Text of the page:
New Britain Common Council meeting on the municipal budget. Monday, June 14th at New Britain City Hall. Public participation invited at 7 p.m.
A final Council vote on the 2011 municipal budget is now due but the public will have an opportunity to weigh in on the decision Monday, June 14, at 7:00 p.m. at City Hall during public participation.
Advocates of restoring some funds to the school budget are urging testimony on Monday to avert heavy teacher layoffs and the prospect of class sizes of up to 40. The situation prompted a page one story in The Hartford Courant over the past week reporting on the loss of an estimated 135 teachers. (Story link below). “We need your support to get the Council to give education some funding for the upcoming budget year,” said DTC Vice Chair Bob Sanchez of the Board of Education. “We can’t afford class sizes of 30 to 40.”
In the waning days of budget deliberations city councillors have been weighing what combination of certain cuts throughout city government and property taxes to levy in response to Mayor Stewart’s initial 7 percent tax hike and his firm stance to limit funding being allocated to the public schools. Stewart called the threat of 40-student classes “a scare tactic.”
The Council and Board of Education (BOE) members held an “unprecedented” open discussion on the school budget last Tuesday without resolving what BOE members say is a gap of several million dollars in school funding .
After years of a continuing disconnect between City Hall and the BOE, Majority Leader Phil Sherwood and BOE President Sharon Beloin-Saavedra succeeded in organizing a healthy exchange on questions of school expenditures and what New Britain allocates for education under the current revenue system. Not even the partisan bombast of Republican Ald. Lou Salvio could derail a frank discussion over school budget priorities.
One exchange between GOP Ald. Mark Bernacki and BOE President Beloin-Saavedra set a constructive tone but no agreement at the 11th hour. None was really expected.
Bernacki challenged the high costs of such items as transportation ($10 million) and vouched for a return to “neighborhood schools” where students could walk to class every day. Beloin-Saavedra said the intra-city transportation costs stem directly from efforts to maintain high educational standards and the need to open magnet programs and small-scale “learning communities” to retain and attract middle class families. Such programs as the DiLoreto Dual Magnet, the Lincoln School’s Pathways program and HALS Academy for gifted students are in high demand citywide. Without these programs the flight of middle class families would accelerate, argued both Beloin-Saavedra and Ald. Sherwood.
There was broad-based agreement that popular inter-district magnets such as Classical and Capital Prep in Hartford are a further drain on the education budget as New Britain students enroll in these regional alternatives that draw many students outside of Hartford. By contrast, New Britain offers no inter-district magnet programs as a way to alleviate over crowding of New Britain High and bringing more education dollars into the city.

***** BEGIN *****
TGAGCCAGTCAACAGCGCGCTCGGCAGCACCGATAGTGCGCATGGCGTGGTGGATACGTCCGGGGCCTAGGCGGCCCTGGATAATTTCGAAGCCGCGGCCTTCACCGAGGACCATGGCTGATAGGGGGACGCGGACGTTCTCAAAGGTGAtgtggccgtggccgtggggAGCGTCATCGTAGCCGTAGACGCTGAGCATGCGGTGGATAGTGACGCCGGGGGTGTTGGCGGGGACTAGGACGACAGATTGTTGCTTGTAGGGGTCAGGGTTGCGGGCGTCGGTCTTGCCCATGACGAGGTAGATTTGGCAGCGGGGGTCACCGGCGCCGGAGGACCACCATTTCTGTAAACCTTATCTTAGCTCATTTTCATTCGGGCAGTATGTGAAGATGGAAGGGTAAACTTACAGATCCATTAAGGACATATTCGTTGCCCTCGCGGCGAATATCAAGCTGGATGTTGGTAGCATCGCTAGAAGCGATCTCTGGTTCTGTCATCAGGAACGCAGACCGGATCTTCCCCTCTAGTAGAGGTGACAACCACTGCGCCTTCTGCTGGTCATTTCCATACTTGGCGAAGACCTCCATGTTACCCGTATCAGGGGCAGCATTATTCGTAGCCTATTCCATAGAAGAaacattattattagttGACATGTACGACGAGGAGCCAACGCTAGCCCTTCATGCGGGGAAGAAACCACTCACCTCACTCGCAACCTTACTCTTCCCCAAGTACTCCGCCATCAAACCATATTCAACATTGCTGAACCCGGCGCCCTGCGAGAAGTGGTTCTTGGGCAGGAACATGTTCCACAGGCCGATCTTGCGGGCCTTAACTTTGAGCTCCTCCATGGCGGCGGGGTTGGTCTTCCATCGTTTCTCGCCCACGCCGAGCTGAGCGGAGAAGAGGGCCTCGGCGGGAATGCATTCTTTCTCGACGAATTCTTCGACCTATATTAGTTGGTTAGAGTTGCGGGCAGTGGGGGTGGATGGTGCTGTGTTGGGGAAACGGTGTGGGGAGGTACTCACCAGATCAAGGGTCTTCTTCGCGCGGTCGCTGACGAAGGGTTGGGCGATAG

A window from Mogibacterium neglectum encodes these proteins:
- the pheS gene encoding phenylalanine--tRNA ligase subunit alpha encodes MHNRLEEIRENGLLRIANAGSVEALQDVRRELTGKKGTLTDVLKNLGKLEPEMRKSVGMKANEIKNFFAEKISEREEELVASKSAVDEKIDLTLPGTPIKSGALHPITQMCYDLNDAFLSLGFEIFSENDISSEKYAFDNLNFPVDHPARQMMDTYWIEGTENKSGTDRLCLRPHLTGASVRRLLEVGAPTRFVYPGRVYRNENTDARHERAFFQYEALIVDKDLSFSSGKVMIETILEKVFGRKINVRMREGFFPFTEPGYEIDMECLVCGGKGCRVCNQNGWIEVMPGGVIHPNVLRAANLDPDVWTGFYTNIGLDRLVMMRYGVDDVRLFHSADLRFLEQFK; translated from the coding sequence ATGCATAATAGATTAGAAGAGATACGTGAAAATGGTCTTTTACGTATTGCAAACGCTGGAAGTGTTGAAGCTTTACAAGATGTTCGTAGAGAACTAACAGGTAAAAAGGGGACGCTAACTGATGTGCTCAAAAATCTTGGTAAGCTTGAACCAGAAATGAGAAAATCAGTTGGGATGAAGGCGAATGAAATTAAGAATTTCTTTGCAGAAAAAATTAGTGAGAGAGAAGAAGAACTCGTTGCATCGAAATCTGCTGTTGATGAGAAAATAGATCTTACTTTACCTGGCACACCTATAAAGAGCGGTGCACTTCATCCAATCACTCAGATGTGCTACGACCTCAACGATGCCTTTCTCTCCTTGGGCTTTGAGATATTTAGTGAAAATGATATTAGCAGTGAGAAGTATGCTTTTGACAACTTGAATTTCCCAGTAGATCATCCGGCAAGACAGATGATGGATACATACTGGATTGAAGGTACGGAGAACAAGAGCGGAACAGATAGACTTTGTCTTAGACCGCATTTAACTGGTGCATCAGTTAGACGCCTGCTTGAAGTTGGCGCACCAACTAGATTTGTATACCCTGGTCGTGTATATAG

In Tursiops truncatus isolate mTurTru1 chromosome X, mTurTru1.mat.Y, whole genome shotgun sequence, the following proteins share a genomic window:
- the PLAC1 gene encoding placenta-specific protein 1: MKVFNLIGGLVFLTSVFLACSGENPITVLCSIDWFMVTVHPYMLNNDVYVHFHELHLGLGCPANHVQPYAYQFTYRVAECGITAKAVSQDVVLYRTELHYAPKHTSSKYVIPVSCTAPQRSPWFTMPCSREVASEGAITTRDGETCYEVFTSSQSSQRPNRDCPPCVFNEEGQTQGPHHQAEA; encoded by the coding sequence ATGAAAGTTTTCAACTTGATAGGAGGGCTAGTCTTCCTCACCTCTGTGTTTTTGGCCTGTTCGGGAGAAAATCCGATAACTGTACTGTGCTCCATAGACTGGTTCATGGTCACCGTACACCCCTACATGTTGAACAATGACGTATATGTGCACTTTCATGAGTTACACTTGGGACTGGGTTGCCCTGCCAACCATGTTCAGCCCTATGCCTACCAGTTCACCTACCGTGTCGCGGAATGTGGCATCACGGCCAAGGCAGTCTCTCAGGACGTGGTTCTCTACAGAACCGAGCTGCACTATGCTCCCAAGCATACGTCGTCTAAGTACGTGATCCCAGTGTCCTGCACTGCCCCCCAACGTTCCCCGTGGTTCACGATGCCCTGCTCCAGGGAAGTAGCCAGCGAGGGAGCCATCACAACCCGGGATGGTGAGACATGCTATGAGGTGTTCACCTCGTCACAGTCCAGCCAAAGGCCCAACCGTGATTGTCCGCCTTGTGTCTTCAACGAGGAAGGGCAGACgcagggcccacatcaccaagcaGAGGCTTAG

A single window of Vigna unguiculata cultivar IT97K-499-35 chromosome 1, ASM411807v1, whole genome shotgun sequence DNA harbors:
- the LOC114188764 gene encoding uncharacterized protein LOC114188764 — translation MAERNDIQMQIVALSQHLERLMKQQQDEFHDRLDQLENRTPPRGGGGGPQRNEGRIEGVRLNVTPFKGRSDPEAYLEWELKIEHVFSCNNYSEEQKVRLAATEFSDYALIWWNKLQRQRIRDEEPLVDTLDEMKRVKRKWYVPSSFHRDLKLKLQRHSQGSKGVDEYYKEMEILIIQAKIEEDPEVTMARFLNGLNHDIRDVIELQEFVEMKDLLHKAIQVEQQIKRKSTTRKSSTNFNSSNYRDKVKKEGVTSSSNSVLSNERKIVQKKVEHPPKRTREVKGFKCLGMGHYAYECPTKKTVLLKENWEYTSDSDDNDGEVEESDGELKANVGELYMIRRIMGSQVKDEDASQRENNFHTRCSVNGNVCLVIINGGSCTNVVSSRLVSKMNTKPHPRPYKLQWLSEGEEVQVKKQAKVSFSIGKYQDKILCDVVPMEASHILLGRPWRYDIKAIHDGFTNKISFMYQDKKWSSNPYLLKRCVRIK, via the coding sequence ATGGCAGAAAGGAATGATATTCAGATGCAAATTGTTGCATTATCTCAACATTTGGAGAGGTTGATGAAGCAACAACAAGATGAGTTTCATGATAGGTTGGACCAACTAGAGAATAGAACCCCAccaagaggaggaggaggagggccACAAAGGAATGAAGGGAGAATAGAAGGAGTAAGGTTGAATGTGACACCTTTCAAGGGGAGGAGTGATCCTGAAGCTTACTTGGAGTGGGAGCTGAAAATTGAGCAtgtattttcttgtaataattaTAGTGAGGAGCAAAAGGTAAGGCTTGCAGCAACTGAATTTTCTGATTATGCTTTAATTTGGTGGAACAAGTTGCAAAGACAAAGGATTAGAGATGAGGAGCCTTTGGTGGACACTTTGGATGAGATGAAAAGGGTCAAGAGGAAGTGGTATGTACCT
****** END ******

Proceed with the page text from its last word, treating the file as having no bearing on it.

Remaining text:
Beloin-Saavedra said the “flat funding” of schools raised the prospect of larger class sizes and also could threaten New Britain High School with more “resource deprivation.” NBHS was recently removed from probationary status by the New England Association of Schools and Colleges (NEASC) and restored to accreditation.
Proponents of restoring funds to the school budget claim that over time New Britain schools have been “chronically” under funded in state school aid that has been made available to the city. Other urban systems apparently do more than the minimum. School officials also used the Tuesday meeting to debunk claims that the school district is administratively top-heavy. Supt. Doris Kurtz asserted the opposite is true.
The reality of a deep recession has reduced the Common Council-Board of Education divide this year thanks to the joint discussion that probably should have happened long before June. That was the good news.
But in the 2011 year the over-reliance on property taxes as a means of paying for local education again jeopardizes adequate funding for schools. Ald. Bernacki observed that nothing has really changed during his long tenure on the Council. “Property taxes shouldn’t be used to fund education,” he said in a rare and bipartisan consensus statement.
It should not be forgotten that policies have been pursued on a statewide basis by New Britain’s legislators that could have helped this year, including comprehensive property tax reform and equitable school funding formulas. To their credit, the Democratic lawmakers this year averted Gov. Rell’s and other GOP proposals to cut deeper into municipal aid during the state budget impasse. For more than 20 years, the reforms on property taxes and school equity have fallen by the wayside because of GOP Governors’ vetoes and town and suburban legislators who would not override because they think the status quo is just fine in their backyards.
A final budget vote will be taken by the Council and sent on to Mayor Stewart this week. The numbers are showing that the public schools need more money even if the BOE gets generous concessions from the teachers’ unions and other employees.
Put simply the Common Council will pick its poison. Give the schools more money just to keep the “resource deprivation” from getting any worse. Or take the GOP route: Stiff the schools to save a few dollars on the tax rate . The latter would send a damaging message that New Britain’s children can be held hostage to an outmoded and regressive tax system — a message with long-term, negative consequences for our city.
– John McNamara
For more information. The Courant and Herald covered the budget and teacher layoffs last week.